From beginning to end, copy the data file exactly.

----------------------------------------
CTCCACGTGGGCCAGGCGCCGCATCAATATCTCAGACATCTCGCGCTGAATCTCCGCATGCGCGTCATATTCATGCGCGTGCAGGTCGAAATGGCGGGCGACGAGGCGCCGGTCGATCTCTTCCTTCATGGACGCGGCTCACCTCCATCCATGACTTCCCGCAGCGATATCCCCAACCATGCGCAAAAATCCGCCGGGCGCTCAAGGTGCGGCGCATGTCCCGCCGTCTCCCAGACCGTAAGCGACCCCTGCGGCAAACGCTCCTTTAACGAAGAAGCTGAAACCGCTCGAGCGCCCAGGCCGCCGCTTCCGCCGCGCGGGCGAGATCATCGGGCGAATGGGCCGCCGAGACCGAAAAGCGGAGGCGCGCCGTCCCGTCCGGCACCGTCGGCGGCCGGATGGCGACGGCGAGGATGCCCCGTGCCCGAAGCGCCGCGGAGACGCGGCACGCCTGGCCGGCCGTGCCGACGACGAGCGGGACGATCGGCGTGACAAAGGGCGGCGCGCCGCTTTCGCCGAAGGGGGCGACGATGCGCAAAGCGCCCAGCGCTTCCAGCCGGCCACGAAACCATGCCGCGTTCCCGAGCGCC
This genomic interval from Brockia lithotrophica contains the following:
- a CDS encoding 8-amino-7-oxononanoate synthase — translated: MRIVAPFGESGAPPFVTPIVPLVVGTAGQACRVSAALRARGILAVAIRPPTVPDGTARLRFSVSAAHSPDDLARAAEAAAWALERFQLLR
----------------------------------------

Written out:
CTCCACGTGGGCCAGGCGCCGCATCAATATCTCAGACATCTCGCGCTGAATCTCCGCATGCGCGTCATATTCATGCGCGTGCAGGTCGAAATGGCGGGCGACGAGGCGCCGGTCGATCTCTTCCTTCATGGACGCGGCTCACCTCCATCCATGACTTCCCGCAGCGATATCCCCAACCATGCGCAAAAATCCGCCGGGCGCTCAAGGTGCGGCGCATGTCCCGCCGTCTCCCAGACCGTAAGCGACCCCTGCGGCAAACGCTCCTTTAACGAAGAAGCTGAAACCGCTCGAGCGCCCAGGCCGCCGCTTCCGCCGCGCGGGCGAGATCATCGGGCGAATGGGCCGCCGAGACCGAAAAGCGGAGGCGCGCCGTCCCGTCCGGCACCGTCGGCGGCCGGATGGCGACGGCGAGGATGCCCCGTGCCCGAAGCGCCGCGGAGACGCGGCACGCCTGGCCGGCCGTGCCGACGACGAGCGGGACGATCGGCGTGACAAAGGGCGGCGCGCCGCTTTCGCCGAAGGGGGCGACGATGCGCAAAGCGCCCAGCGCTTCCAGCCGGCCACGAAACCATGCCGCGTTCCCGAGCGCC
This genomic interval from Brockia lithotrophica contains the following:
- a CDS encoding 8-amino-7-oxononanoate synthase — translated: MRIVAPFGESGAPPFVTPIVPLVVGTAGQACRVSAALRARGILAVAIRPPTVPDGTARLRFSVSAAHSPDDLARAAEAAAWALERFQLLR